Fibre Fix

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The Author
Helena Popovic

How much fibre do you need?

That depends …

Paleo-biologists estimate that in some parts of the world, paleo man consumed about 100 grams of fibre (combined soluble + insoluble) per day. Today’s average Australian and American consumes less than 20 grams per day. The answer lies somewhere in-between these two extremes. We have individual differences in the amount of fibre we need and our needs change as we age or develop certain illnesses. A rough (pun intended) guide is as follows.

These numbers represent the combined total of soluble + insoluble fibre because most fibre-rich foods contain a mixture of both.

How do you get optimal amounts of both types of fibre?

Eat a variety of high fibre foods (click here for the list) to receive the greatest health benefits. The best option by far is to eat whole foods rather than fibre-fortified processed foods or fibre supplements.

One of the many problems with processed foods is that fibre is removed in order to prolong shelf life. Removing fibre means removing all the benefits described in the previous HEB. Even though some processed foods such as breakfast cereals have fibre added back, it is usually only of the soluble type and doesn’t confer the other nutritional benefits of eating whole foods. The same goes for fibre supplements in bottles.

How to eat fibre so that your gut doesn’t rebel

Fibre is not a quick fix!

Bacteria ferment fibre to produce short chain fatty acids (eg butyric acid) which stimulate muscle activity in the wall of your colon. This activity, along with gaseous byproducts of fermentation, can produce cramping, bloating and abdominal discomfort if you suddenly increase your fibre intake.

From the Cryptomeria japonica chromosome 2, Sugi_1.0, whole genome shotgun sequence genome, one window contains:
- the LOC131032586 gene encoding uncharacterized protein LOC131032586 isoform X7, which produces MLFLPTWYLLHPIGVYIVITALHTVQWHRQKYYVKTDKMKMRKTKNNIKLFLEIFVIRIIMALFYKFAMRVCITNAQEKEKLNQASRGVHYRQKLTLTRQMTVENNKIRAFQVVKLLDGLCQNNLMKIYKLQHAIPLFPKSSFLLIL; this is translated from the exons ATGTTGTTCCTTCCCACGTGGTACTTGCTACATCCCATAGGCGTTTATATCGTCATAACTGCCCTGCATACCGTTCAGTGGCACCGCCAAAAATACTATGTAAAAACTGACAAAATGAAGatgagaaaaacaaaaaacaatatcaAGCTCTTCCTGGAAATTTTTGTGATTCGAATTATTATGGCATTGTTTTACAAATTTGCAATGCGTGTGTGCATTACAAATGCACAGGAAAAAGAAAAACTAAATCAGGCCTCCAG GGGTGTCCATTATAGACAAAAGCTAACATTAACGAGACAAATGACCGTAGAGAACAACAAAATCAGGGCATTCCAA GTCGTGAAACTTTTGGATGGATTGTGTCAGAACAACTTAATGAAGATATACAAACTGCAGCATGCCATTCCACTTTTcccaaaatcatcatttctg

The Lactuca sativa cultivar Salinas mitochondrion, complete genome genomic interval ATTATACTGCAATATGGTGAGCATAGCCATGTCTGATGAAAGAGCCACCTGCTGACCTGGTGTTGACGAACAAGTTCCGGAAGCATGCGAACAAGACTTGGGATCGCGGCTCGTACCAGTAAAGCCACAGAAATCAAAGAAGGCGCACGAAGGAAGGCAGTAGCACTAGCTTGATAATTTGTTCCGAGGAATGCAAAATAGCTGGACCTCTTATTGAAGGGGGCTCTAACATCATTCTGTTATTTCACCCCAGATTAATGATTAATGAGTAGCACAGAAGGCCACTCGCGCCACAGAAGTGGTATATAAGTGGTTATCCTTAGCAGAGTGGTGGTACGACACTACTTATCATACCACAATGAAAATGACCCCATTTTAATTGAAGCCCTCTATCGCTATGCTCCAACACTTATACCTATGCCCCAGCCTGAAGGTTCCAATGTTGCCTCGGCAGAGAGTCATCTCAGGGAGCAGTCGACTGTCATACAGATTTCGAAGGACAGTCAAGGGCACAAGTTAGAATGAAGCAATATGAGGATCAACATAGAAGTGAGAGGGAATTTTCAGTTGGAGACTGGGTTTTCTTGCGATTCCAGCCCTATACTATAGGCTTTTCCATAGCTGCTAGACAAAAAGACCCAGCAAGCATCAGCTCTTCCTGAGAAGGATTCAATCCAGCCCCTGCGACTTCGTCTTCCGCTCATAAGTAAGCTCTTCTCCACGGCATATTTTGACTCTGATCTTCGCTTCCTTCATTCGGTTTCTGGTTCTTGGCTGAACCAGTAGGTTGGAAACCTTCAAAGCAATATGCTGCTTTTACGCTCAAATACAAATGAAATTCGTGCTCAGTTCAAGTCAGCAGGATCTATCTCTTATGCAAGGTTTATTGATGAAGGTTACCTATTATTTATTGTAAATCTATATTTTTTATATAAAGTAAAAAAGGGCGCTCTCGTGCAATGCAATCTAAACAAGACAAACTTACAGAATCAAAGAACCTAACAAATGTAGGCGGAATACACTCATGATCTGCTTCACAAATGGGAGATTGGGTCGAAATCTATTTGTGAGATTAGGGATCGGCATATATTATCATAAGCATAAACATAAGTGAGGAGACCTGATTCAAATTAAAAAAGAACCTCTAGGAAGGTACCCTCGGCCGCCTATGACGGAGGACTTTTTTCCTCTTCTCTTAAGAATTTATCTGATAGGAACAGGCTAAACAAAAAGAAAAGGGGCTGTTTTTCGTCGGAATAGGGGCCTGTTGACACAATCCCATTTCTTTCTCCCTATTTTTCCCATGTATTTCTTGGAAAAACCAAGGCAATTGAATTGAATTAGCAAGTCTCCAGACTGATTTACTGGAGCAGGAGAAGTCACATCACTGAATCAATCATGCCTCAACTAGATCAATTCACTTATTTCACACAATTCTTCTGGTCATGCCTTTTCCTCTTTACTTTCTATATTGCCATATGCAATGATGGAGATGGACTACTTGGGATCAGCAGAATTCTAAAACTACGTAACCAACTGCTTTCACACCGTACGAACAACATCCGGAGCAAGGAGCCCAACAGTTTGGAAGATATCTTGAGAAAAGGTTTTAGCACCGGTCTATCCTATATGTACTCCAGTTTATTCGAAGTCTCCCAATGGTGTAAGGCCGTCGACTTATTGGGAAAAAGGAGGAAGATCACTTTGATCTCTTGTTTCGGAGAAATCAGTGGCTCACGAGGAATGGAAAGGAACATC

The message is to increase fibre by small increments (a few grams per week) over the course of several months. You will know if you have had too much too soon.

Whenever you increase your fibre intake you also need to increase your water intake because both types of fibre require water to function effectively. Soluble fibre absorbs water in the stomach, while insoluble fibre pulls and retains water from your colon to add bulk and moisture to stools. The amount by which you need to increase water depends on how much you are already drinking. Drink water regularly throughout the day (aiming for at least 8 cups). Gulping down copious amounts of water with your meal is not the answer because it can take over 24 hours for fibre to complete the journey through your gut. Water is required at several stages throughout this odyssey. Be especially conscientious about drinking water if you take fibre supplements (which I don’t recommend unless you have a specific need for them).

To learn more about a new range of delicious, healthy recipes and significantly reducing diet-related inflammation see: Eating for Health and Vitality

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